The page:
How to use libraries installed by nix at run-time?
The working solution is using
patchelf (if you have to deal with non-matching glibc versions: in the host system and the one nix libs have been linked with), see the second half of my story.
Trying the usual approach
Trying to use LD_LIBRARY_PATH
Well, I have set up an environment variable for this in
NIX_LINK=/home/ivan/.nix-profile export LD_LIBRARY_PATH="$NIX_LINK"/lib
but that's not all!
Now there are problems with linking with different versions of
$ ldd -r ../valencies ../valencies: /lib64/libc.so.6: version `GLIBC_2.15' not found (required by ../valencies) ../valencies: /lib64/libc.so.6: version `GLIBC_2.14' not found (required by ../valencies) ../valencies: /lib64/libc.so.6: version `GLIBC_2.14' not found (required by /home/ivan/.nix-profile/lib/libgmp.so.10) linux-vdso.so.1 => (0x00007fff365ff000) /usr/local/lib/libsnoopy.so (0x00007f56c72e6000) libgmp.so.10 => /home/ivan/.nix-profile/lib/libgmp.so.10 (0x00007f56c7063000) libffi.so.5 => /usr/lib64/libffi.so.5 (0x00007f56c6e54000) libm.so.6 => /lib64/libm.so.6 (0x00007f56c6bd0000) librt.so.1 => /lib64/librt.so.1 (0x00007f56c69c7000) libdl.so.2 => /lib64/libdl.so.2 (0x00007f56c67c3000) libpthread.so.0 => /lib64/libpthread.so.0 (0x00007f56c65a6000) libc.so.6 => /lib64/libc.so.6 (0x00007f56c6211000) /lib64/ld-linux-x86-64.so.2 (0x00007f56c74f1000) symbol memcpy, version GLIBC_2.14 not defined in file libc.so.6 with link time reference (/home/ivan/.nix-profile/lib/libgmp.so.10) symbol memcpy, version GLIBC_2.14 not defined in file libc.so.6 with link time reference (../valencies) symbol __fdelt_chk, version GLIBC_2.15 not defined in file libc.so.6 with link time reference (../valencies) $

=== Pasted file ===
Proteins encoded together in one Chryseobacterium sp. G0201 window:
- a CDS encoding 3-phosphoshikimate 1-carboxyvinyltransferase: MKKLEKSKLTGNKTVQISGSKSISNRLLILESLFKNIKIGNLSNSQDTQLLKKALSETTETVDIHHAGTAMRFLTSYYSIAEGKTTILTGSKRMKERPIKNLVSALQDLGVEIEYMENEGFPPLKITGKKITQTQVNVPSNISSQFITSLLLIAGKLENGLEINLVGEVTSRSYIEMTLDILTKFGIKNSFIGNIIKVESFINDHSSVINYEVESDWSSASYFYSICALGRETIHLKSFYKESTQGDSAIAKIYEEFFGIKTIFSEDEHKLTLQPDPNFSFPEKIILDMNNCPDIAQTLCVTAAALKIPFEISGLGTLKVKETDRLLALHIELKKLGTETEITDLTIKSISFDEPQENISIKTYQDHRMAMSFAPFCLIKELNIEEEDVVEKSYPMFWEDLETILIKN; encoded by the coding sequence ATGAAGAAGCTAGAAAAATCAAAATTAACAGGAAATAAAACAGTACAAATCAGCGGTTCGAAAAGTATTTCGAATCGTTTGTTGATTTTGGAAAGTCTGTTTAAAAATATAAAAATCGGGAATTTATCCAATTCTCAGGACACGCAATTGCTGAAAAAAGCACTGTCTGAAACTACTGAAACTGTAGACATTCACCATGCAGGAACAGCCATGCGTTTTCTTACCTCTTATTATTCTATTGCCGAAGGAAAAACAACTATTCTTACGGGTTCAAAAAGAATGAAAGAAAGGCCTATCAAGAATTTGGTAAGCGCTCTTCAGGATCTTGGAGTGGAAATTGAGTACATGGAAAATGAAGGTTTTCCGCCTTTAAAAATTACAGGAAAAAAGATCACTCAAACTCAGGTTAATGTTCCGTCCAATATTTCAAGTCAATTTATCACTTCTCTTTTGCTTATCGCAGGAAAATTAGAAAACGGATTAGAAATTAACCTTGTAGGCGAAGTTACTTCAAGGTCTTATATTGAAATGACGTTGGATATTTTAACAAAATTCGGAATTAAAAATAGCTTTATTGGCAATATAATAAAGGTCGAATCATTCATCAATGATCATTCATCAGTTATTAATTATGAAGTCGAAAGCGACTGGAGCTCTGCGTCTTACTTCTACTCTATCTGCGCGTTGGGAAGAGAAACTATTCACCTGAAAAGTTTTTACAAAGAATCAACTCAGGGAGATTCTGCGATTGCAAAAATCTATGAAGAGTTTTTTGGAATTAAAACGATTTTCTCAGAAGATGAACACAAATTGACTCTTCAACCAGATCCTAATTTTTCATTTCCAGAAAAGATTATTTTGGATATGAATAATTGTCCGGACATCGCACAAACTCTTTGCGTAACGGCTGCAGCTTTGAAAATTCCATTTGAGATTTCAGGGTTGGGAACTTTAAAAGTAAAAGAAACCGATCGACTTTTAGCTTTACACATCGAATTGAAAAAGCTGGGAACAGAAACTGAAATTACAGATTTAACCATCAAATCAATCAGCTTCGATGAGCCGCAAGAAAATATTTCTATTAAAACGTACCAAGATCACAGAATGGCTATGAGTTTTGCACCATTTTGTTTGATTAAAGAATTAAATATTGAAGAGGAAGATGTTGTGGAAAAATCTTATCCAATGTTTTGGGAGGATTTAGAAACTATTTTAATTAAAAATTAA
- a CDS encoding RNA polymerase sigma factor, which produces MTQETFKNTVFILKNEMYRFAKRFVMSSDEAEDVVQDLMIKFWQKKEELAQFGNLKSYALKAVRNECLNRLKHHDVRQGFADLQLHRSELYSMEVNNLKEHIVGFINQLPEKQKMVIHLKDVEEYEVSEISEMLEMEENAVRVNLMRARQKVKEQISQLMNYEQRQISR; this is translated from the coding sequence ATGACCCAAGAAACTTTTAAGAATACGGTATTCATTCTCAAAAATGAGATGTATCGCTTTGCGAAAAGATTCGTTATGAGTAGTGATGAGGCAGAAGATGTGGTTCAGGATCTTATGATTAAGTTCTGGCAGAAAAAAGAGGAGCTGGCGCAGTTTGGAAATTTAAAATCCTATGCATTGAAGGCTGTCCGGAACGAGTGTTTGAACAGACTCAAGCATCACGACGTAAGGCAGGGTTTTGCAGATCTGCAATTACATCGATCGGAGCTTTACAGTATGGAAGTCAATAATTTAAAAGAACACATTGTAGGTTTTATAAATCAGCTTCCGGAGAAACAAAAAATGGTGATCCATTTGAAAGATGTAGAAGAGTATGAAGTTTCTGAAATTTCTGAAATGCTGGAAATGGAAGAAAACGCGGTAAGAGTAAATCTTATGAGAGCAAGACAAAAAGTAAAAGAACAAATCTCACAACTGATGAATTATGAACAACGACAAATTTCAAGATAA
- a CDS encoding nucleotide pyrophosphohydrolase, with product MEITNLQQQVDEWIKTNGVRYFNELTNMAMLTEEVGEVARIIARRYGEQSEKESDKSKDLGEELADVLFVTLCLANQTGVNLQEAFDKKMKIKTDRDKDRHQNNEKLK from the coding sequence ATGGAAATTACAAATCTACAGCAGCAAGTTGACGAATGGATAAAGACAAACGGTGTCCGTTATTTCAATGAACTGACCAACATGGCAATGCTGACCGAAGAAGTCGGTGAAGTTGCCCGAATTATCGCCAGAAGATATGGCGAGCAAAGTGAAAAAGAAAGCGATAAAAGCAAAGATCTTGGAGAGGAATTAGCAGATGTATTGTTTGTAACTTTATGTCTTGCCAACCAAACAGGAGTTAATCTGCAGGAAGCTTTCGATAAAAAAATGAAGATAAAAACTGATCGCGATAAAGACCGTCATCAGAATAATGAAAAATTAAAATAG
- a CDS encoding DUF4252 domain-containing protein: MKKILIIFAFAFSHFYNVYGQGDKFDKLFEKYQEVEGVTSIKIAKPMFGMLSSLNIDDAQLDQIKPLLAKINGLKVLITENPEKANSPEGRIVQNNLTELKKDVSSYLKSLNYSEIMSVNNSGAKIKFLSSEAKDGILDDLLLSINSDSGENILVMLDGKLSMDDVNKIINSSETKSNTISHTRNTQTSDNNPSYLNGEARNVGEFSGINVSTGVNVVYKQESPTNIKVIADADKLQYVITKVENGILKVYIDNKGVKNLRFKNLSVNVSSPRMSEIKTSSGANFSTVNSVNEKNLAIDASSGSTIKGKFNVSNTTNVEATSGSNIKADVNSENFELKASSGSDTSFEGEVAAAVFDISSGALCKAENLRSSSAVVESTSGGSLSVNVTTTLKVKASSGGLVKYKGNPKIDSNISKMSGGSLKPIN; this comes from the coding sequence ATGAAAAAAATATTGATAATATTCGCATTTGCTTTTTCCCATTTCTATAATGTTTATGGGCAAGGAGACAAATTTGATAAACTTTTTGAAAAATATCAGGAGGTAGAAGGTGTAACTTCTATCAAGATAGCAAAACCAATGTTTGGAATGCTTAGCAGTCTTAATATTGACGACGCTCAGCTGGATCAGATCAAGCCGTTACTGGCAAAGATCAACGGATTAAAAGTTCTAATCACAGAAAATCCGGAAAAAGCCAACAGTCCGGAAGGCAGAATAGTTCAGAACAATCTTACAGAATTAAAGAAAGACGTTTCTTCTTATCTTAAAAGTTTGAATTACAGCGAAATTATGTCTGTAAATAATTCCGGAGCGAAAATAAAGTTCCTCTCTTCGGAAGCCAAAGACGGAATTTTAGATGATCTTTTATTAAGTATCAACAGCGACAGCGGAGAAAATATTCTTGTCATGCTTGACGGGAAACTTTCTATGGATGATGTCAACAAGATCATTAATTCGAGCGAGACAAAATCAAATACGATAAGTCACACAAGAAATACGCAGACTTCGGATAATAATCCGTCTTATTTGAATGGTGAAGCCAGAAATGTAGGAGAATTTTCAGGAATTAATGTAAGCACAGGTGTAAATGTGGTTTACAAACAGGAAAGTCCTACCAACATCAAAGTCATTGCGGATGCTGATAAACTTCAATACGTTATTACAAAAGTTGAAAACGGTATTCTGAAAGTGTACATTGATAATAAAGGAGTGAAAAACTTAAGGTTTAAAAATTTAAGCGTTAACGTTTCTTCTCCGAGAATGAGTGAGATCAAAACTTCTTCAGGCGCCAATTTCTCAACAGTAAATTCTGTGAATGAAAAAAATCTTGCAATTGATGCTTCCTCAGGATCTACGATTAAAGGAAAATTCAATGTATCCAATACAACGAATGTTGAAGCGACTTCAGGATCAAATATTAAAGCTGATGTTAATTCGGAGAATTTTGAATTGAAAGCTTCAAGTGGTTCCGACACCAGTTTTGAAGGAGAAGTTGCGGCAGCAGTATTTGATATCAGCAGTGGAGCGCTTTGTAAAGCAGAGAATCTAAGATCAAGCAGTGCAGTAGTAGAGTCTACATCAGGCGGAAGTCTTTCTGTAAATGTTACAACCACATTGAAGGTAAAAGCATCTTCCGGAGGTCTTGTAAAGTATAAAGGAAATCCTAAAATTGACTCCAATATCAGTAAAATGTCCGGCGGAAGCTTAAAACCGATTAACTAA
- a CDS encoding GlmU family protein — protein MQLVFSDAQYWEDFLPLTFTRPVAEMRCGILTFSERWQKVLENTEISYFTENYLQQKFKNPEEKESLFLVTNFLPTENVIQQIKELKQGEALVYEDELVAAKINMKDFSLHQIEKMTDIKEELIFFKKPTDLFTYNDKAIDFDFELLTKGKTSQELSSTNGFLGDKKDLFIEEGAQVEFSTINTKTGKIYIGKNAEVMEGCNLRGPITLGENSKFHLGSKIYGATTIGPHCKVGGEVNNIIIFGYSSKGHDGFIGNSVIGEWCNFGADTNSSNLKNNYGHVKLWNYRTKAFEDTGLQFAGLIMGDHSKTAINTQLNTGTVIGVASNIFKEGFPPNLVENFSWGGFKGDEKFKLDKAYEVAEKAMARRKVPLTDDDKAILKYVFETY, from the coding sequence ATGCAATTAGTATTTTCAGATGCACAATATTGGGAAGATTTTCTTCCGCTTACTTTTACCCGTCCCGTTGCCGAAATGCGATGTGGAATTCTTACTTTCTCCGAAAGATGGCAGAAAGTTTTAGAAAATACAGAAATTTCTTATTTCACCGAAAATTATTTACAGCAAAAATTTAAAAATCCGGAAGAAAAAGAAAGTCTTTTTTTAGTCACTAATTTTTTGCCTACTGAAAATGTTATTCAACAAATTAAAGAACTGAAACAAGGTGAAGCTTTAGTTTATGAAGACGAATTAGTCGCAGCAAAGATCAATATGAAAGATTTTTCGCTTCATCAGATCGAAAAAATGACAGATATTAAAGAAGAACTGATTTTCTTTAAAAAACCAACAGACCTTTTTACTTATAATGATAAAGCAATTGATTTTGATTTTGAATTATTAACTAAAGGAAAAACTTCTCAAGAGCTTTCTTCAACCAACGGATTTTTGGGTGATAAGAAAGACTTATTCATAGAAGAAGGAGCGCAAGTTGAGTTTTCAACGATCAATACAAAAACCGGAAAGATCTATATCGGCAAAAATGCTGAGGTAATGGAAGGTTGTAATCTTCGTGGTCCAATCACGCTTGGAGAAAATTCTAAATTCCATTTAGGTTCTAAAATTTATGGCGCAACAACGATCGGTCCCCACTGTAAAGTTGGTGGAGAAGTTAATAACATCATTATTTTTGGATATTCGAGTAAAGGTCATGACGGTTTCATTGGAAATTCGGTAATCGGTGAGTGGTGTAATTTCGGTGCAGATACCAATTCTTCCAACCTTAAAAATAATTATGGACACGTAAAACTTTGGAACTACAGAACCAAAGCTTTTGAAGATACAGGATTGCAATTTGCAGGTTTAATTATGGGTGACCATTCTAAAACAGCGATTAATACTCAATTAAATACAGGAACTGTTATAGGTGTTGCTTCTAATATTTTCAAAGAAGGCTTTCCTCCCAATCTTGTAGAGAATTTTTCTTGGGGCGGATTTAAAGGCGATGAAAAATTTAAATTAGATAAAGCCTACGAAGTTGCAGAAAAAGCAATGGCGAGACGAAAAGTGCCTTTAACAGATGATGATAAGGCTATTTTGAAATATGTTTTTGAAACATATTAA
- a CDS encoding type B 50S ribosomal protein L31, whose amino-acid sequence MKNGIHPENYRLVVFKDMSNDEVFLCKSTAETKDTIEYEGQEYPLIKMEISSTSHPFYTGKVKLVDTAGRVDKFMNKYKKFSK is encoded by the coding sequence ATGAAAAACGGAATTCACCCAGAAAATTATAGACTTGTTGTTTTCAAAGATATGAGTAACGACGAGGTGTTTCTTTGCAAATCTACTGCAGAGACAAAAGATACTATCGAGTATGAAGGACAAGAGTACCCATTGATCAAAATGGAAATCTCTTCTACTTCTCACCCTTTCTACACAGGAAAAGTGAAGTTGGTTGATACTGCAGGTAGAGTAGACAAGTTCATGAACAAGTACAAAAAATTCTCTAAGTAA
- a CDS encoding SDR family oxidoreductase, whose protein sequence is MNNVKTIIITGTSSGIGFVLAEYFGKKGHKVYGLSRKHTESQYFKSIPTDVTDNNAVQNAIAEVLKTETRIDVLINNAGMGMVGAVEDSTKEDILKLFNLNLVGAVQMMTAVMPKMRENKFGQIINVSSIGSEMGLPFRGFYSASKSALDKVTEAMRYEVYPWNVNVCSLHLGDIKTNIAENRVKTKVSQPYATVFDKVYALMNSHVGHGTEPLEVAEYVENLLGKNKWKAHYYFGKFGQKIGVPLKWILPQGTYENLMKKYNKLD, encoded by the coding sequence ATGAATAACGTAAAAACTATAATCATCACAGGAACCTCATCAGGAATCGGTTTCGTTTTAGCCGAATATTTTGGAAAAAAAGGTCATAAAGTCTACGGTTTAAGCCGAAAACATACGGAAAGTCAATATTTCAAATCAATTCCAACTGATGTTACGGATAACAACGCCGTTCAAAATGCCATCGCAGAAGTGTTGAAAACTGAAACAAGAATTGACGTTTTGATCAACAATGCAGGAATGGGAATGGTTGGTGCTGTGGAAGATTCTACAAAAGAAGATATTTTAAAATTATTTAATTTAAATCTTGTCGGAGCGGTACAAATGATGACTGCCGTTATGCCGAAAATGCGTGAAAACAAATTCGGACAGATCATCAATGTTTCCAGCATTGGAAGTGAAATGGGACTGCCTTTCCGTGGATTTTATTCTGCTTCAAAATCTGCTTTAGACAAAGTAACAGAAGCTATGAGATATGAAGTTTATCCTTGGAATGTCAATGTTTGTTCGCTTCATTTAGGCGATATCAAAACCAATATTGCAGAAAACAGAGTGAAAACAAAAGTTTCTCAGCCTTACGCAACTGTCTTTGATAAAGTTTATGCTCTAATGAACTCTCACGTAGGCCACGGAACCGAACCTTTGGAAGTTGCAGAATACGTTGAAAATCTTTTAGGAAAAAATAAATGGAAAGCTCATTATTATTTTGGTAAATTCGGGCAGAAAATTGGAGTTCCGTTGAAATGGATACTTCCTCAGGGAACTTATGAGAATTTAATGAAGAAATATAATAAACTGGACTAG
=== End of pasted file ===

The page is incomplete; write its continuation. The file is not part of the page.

Sorting out 2 versions of glibc
The most surprizing error here is:
symbol memcpy, version GLIBC_2.14 not defined in file libc.so.6 with link time reference (/home/ivan/.nix-profile/lib/libgmp.so.10)
nix must have installed the version of
glibc which is used by its
And indeed, the
nix is there:
$ ldd -r /home/ivan/.nix-profile/lib/libgmp.so.10 linux-vdso.so.1 => (0x00007fff0f1ff000) /usr/local/lib/libsnoopy.so (0x00007f06e9919000) libc.so.6 => /nix/store/93zfs0zzndi7pkjkjxawlafdj8m90kg5-glibc-2.20/lib/libc.so.6 (0x00007f06e957c000) libdl.so.2 => /lib64/libdl.so.2 (0x00007f06e9371000) /lib64/ld-linux-x86-64.so.2 (0x00007f06e9da7000) symbol _dl_find_dso_for_object, version GLIBC_PRIVATE not defined in file ld-linux-x86-64.so.2 with link time reference (/nix/store/93zfs0zzndi7pkjkjxawlafdj8m90kg5-glibc-2.20/lib/libc.so.6) /home/ivan/.nix-profile/lib/libgmp.so.10: error while loading shared libraries: __vdso_time: invalid mode for dlopen(): Invalid argument $
glibc was not available to the user, so when I ran my binary, the system's
glibc was loaded first. Proof:
$ ls ~/.nix-profile/lib/*libc* ls: cannot access /home/ivan/.nix-profile/lib/*libc*: No such file or directory $
Ok, we can try to make
glibc visible to the user, too:
$ nix-env -i glibc
Then everything is bad:
$ ldd -r ../valencies /bin/bash: error while loading shared libraries: __vdso_time: invalid mode for dlopen(): Invalid argument $ /bin/echo ok /bin/echo: error while loading shared libraries: __vdso_time: invalid mode for dlopen(): Invalid argument $